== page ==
Jul 5 03:15 PM | 1 Like Like |Link to Comment
  • NYSE's Rule Change Is for Transparency, Not a Conspiracy [View article]
    As a very interested reader on SA, I am interested in parsing this site to make good decisions. I'm trying to help my 78-year-old mother at present handle her affairs and her well-spoken, experienced and sincere-sounding financial advisor is recommending dividend-paying stocks and well-chosen municipal bonds of which some in both categories are safe. And he predicts inflation within a few years and that we would supposedly exit the bonds before that.
    I favor commodities, water companies and agriculture.
    Even if the ETF and DPTR examples are innocent, is not there plenty of evidence of market manipulation such as David Fry describes? And common sense dictates in light of the meltdown and bailout trillions?
    Jul 3 10:31 AM | Likes Like |Link to Comment
  • Nothing Is Ever Truly 'Off the Books' in the Financial World [View article]
    For years I've assumed Wall St. knew their business even as I read about off-balance-sheet obligations and lots else they cook up. That's their business even though it sounded fishy to me. Now it's our business because these richest of the rich come to the pauperized former middle class for bailouts. We've paid for continued mega-pay employment on Wall St. so they can continue to create more "product" to hit the fan. They need a V-shaped recovery like our government for this stuff to actually work. Luckily for them it's always OPM.
    Jun 29 11:27 AM | 4 Likes Like |Link to Comment
  • Do Degree Holders Earn More? [View article]
    If your father had worked for government in CT, UConn education would have been free. End of discussion. Perhaps the discussion of opportunity cost handed to the taxpayers to fund heavy government pay and benefits would have been substituted. No, that discussion doesn't take place amongst most of the elites in the economic field awaiting their next government grant.
    It's dismaying but somehow not surprising to read that the literacy amongst college graduates has fallen sharply over the last few decades. Like most American leads, mostly past now, this one won't last the onslaught of NEA government-schooled students and the imminent bursting of a, yes, academic bubble to continue to attract foreign students.
    MBA degrees are showing their true colors. Graduates are supposed business experts wherever they land, caring not for that specific business. They are usually empty suits who leave everyone else with empty pockets when they manage OPM at corporations long enough.
    Our society wants quick credentials and simple categories for categorizing us so the suits running us can cover their a$$e$. We'll need ways to categorize alternate valuable skills and learning that can be expressed with crayon for them if 4-year degrees are to be supplanted.
    Jun 29 08:54 AM | 6 Likes Like |Link to Comment
  • National Health Insurance, 'Cap and Trade': Two Steps in the Wrong Direction [View article]
    Even I haven't expected the extent and degree of insanity from our suits-in-charge in what they've thrown at us. They're out of the real world, sure, but it seems no one could be so stupid.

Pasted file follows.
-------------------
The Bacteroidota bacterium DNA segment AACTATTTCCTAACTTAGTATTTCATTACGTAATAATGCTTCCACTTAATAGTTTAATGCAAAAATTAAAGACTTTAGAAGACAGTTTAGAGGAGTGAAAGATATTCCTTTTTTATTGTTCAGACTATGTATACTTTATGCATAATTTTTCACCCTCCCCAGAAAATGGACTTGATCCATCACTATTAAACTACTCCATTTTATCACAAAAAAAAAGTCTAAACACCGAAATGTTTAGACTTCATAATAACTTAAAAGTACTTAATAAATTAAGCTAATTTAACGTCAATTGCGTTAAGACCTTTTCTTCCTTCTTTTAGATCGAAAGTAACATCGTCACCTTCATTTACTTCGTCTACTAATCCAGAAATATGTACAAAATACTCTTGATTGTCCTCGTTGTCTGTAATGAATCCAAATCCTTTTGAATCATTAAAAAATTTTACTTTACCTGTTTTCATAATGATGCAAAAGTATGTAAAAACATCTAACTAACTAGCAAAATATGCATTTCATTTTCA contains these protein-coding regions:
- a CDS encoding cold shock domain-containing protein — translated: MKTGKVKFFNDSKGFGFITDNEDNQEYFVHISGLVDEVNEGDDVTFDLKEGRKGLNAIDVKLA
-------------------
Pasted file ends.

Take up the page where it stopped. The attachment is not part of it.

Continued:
Cap & trade to our economy now would be like putting environmental restrictions on the military after Pearl Harbor.
    The problem and solutions in health care described in the article are exactly correct. There are sane sensible responses to our problems. It seems political clout is the ONLY factor politicians care about any more.
    Jun 28 03:30 PM | 6 Likes Like |Link to Comment
  • Housing Datapoint of the Day, Sheila Bair Edition [View article]
    Seems both curious cat and RatWatcher have points. She may now get higher offers and, maybe she could have cashed in like Obama did on his Chicago lot.
    The part that makes me ill is the number of government employees and the fact that they all receive good pay and far too many receive really high pay. I know they all complain that their public service causes them to sacrifice the gains they should be making but that's like believing in Santa Claus except when they sell their influence to the private sector.
    Can the sheeple ever wake up to the fact that, more programs, more laws added to the crushing present burden is insane?
    Jun 27 10:04 AM | 1 Like Like |Link to Comment
  • Are There Any Solutions for the Grim Budget Outlook? [View article]
    Ray Winter: Computers have been a boon to paperpushers everywhere. Pity us who have no front office to handle it. But, the increased employee count in government after the "need" has long past is standard procedure. British Navy had more office staff long after it ceased to be global than it did in WWII. Similar is the case with the Bureau of Indian Affairs, I believe. Examples are endless. But, Obama's found a few hundred millions of waste out of trillions, all is well.
    Jun 26 10:43 AM | 6 Likes Like |Link to Comment
  • Healthcare Plan Costs Vary Widely [View article]
    Interesting. The public plan "will trigger a new competitive challenge to private insurers to innovate." Seems lucky for us we have Government Motors now, too.
    The insurance industry is comparable to Wall St. in ethics. Along with government they will game the system like the financial industry has so that, heads they win, tails we lose. This is because of their incestuous relationship with government.
    All government estimates for big programs like any health reform here have been a miniscule fraction of actual costs. Like, 5%. (Medicare). But they become a vested interest, another 800 pound gorilla that everyone must pretend is a given in future "realistic" reforms that will be necessary to fix the mess created here.
    Vested interests backed by and including government want no part of clarity and good incentives that work without slavemasters.
    Jun 26 09:01 AM | 1 Like Like |Link to Comment